Lissajous figures are plane curves formed by the intersection of two sine waves that lie orthogonal to one another:

x(t) = a_{x} sin(b_{x}t + c_{x})

y(t) = a_{y} sin(b_{y}t + c_{y})

When the amplitudes, frequencies, and phases of the two waves differ, the resulting figures are complicated, intermeshing curves. In addition, these special cases occur:

- When the frequencies and phases of the two waves are the same (b
_{x}= b_{y}and c_{x}= c_{y}), the resulting Lissajous figure is a straight line passing through the origin of the x-y axes. If the amplitudes are also the same, then the straight line lies at 45° to the x and y axes. - When the frequencies and amplitudes are the same (b
_{x}= b_{y}and (a_{x}= a_{y}), the Lissajous figures are ellipses. In addition, if the phase difference is 90° or 270°, the ellipses collapse to circles.

Lissajous figures have been used in various parts of science and engineering. A typical application is in signal analysis. Let x(t) represent an unknown sine wave whose amplitude and frequency are to be determined. We feed x(t) into an oscilloscope and apply a know sine wave y(t) othogonal to the unknown x(t), producing a Lissajous figure on the screen. We now adjust the amplitude and frequency of the known wave y(t), changing the shape of the Lissajous figure. When the figure becomes ellipitical, we have matched y(t) to the unknown x(t) and thereby determined the unknown amplitude and frequency.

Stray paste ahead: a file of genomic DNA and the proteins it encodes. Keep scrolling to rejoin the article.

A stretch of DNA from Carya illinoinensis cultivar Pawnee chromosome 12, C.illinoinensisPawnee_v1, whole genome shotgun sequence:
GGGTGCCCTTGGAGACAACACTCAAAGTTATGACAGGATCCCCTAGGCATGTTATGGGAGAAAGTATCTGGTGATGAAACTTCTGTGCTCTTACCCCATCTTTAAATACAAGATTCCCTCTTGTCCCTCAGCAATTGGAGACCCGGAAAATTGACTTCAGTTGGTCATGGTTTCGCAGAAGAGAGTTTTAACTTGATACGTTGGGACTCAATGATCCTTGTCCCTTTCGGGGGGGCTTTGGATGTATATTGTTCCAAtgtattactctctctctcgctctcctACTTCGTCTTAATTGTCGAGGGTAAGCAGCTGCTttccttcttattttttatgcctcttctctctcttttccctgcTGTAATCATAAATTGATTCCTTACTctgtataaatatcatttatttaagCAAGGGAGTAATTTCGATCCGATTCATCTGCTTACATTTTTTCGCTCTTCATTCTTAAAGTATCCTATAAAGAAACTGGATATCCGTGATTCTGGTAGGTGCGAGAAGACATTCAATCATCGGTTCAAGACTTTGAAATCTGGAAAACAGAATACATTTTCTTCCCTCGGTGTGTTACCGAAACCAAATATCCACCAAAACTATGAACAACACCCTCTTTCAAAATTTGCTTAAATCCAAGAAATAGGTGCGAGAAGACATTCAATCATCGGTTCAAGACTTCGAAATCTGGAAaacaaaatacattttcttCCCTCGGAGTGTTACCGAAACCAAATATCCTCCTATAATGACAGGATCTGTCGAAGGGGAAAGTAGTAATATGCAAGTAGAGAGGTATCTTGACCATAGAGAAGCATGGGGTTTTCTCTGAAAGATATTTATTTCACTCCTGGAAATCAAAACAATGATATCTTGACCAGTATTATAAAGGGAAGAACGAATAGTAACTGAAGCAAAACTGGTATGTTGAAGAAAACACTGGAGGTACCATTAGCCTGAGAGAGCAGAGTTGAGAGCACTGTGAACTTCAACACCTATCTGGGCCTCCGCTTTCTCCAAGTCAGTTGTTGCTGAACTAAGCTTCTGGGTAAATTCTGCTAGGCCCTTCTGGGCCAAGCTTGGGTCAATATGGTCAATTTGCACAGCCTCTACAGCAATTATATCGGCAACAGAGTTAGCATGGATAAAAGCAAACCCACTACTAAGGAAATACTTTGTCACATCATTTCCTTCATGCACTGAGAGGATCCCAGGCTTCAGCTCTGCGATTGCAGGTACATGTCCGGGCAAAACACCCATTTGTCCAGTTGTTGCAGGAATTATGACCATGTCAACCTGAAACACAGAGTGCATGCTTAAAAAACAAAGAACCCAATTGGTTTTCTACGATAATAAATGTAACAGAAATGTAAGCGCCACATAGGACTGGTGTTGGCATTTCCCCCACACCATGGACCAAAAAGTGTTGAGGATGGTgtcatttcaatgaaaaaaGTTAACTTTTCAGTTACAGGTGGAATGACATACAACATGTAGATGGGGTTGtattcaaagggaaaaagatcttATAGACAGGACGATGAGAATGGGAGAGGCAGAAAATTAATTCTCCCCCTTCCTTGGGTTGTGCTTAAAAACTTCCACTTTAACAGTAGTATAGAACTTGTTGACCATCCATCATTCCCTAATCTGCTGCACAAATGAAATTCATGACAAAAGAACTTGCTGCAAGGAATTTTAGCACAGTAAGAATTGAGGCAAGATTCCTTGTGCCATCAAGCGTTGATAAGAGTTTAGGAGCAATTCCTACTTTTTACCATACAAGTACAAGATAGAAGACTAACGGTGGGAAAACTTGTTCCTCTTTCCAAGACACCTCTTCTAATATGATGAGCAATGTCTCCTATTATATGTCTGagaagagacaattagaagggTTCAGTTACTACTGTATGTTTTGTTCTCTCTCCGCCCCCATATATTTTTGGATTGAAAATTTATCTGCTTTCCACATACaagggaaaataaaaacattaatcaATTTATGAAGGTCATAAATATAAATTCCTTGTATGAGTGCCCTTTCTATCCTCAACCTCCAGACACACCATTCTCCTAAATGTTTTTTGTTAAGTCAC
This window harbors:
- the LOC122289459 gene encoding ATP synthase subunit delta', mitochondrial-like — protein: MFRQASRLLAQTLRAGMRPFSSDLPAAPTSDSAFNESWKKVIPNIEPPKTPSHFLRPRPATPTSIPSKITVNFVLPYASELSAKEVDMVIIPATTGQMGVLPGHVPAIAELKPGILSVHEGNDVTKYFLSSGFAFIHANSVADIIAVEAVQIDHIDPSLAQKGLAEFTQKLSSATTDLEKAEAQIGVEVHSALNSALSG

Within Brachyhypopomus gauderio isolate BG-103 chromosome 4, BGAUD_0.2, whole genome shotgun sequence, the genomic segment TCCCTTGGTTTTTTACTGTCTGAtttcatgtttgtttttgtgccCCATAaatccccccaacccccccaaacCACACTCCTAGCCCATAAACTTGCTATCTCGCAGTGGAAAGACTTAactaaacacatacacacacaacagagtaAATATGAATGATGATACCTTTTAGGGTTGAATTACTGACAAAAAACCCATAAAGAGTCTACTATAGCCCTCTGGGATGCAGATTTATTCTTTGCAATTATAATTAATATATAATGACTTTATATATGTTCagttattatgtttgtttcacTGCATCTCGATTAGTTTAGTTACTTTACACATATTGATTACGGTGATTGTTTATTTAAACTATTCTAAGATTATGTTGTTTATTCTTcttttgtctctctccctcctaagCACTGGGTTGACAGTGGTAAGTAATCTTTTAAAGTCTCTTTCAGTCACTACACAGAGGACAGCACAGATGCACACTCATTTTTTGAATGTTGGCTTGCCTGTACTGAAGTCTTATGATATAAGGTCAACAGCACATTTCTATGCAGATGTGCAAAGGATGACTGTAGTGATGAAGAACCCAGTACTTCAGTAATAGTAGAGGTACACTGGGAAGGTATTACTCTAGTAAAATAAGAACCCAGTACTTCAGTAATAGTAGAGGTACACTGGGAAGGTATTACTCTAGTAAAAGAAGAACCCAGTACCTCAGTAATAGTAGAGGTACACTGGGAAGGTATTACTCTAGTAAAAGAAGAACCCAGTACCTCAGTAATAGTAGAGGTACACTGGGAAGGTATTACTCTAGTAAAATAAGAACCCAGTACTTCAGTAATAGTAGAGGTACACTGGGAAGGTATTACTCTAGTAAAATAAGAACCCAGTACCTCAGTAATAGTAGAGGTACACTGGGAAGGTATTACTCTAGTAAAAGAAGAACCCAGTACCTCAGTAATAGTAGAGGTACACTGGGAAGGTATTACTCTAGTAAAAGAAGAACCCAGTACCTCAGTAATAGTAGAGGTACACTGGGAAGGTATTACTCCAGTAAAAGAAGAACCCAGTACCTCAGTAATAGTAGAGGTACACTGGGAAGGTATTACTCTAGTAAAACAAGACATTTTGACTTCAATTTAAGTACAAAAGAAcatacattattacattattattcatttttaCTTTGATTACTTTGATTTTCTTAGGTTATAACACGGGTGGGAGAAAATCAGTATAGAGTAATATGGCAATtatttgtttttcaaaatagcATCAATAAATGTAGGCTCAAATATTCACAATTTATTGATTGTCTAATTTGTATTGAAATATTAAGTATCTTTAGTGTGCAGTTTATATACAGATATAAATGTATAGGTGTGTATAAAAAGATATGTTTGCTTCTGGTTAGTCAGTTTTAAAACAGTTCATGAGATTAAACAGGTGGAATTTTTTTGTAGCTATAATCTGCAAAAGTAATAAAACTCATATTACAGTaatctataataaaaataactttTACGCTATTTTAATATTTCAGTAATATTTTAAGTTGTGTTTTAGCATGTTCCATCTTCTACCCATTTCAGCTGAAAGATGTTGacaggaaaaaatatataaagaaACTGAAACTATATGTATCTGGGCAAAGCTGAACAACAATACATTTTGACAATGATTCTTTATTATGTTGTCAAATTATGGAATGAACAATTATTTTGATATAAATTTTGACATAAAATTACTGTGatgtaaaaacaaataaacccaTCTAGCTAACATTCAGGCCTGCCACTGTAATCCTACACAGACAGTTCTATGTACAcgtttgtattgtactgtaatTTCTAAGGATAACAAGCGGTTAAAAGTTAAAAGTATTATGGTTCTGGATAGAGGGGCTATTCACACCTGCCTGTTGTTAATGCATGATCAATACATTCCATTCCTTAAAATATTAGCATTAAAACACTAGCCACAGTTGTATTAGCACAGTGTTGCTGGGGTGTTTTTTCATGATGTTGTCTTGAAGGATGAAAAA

The figures were first discovered by the American mathematician Nathaniel Bowditch (1773-1838) in 1815, so they are sometimes called Bowditch curves. They were discovered independently by the French mathematician Jules Antoine Lissajous (1822-1880) and studied thoroughly by him in 1857-58.

To create the Lissajous figures appearing on this website, we dampened the amplitudes:

x(t) = a_{x} exp[-k_{x}t] sin(b_{x}t + c_{x})

y(t) = a_{y} exp[-k_{y}t] sin(b_{y}t + c_{y})

The resulting motion models that of a decaying, compound pendulum; that is, a pendulum that can move independently in both the x and y directions.